Gov. Gretchen WHITMER said today she will not sign any Fiscal Year (FY) 2020 spending plan that doesn't include a road-funding piece, a response to House and Senate Republicans ranking road funding third on their 2019 session priority list behind auto-insurance reform and the budget (See "House, Senate GOP Hold Joint Caucus," 3/21/19).

Senate Majority Leader Mike SHIRKEY (R-Clarklake) said last week that the road funding issue and the budget process are separate, as far as the Senate Republicans are concerned (See "Senate R's To Keep Roads And Budget Separate," 3/19/19).

Speaking during the recording of next week's MIRS Monday podcast, Whitmer said holding out for additional road funding will mean "It'll be a long summer."

"People need to prepare to work here and stay here until the job is done because that budget is absolutely interlinked," Whitmer said. "Our ability to fund our education system, to clean up drinking water is linked with our ability to rebuild roads in this state. So, I'm not signing anything until it's all done together."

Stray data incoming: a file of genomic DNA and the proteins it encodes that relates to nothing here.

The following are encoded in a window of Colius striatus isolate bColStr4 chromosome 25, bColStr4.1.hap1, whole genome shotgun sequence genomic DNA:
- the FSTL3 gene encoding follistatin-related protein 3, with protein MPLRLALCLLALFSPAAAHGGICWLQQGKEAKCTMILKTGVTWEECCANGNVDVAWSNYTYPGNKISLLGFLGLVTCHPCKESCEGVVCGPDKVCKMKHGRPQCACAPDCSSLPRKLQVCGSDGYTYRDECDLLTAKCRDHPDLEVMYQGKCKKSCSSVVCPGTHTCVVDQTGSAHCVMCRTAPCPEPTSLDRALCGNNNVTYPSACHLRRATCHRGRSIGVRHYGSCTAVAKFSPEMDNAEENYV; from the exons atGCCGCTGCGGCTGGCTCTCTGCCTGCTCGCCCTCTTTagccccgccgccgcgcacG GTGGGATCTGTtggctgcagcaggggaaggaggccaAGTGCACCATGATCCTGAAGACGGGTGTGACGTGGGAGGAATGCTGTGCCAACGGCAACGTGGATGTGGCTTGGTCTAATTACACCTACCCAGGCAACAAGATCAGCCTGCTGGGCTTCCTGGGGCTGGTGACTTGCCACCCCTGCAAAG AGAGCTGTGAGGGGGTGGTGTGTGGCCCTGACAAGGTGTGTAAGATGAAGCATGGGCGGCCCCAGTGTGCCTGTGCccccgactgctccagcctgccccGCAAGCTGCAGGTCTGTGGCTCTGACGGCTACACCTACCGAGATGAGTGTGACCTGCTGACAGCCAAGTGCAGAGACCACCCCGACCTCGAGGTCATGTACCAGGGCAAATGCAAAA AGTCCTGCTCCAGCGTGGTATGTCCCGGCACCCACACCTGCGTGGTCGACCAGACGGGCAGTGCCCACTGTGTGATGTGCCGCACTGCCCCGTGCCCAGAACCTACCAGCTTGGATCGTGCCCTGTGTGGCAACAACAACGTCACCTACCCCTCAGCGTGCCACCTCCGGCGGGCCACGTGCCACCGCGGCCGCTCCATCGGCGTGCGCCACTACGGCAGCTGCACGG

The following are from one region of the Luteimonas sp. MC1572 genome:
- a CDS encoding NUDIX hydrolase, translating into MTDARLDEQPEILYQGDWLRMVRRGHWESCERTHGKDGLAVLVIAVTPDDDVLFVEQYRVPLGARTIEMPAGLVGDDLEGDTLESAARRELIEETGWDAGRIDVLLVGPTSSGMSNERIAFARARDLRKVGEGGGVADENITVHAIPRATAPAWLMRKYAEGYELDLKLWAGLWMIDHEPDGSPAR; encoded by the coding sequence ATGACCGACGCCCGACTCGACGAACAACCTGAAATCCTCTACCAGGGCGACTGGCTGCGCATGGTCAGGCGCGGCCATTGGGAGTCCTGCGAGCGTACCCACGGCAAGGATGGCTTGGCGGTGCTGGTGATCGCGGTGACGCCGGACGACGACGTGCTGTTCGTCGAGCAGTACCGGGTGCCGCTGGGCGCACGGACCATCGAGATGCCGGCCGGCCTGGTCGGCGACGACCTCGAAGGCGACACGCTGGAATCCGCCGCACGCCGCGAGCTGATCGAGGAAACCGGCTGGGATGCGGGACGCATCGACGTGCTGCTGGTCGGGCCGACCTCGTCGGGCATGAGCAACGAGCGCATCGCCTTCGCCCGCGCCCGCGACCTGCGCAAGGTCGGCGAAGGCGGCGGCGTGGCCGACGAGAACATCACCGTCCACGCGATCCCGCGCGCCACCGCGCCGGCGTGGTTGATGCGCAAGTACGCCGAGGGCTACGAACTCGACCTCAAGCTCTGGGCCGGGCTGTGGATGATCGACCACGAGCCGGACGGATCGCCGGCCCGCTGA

Asked if this meant this could put state government into a potential shutdown-like situation, Whitmer said, "We're not going to shut down because we're going to stay working here all summer long to get this done.

"I am serious about it. The people of the state elected me because I believe they want me to fix the damn roads. They want honesty in budgeting. They want real solutions, not half measures and shell games and that's exactly what I put on the table."

An answer doesn't have to be a 45-cent-a-gallon gas tax, she repeated. If their alternative gets the state $2.5 billion in additional funding on a yearly basis for the next 10 years, "I'm all ears. But until then, let's get serious about talking about my budget and getting it passed to fix these problems."

The scenario Whitmer is trying to head off is the Republicans sending her an FY 2020 spending plan with possibly some additional road-funding dollars, but nothing close to $2.5 billion. Under the 2015 road-funding plan, the state is required to put in $325 million in additional income tax money into the roads.

Shirkey responded to Whitmer's remarks by writing to MIRS, "We would never think of advancing a budget sans $$ for roads."

His Press Secretary, Amber McCANN added, "She's in luck. There's an entire Department of Transportation portion of the budget."

MIRS followed up with the Governor to make sure the Legislature simply passing a budget with the expected level of transportation funding wouldn't be good enough. Her response was that she isn't signing a budget that depends on a fix for road funding coming later. It must be "one proposal and one solution."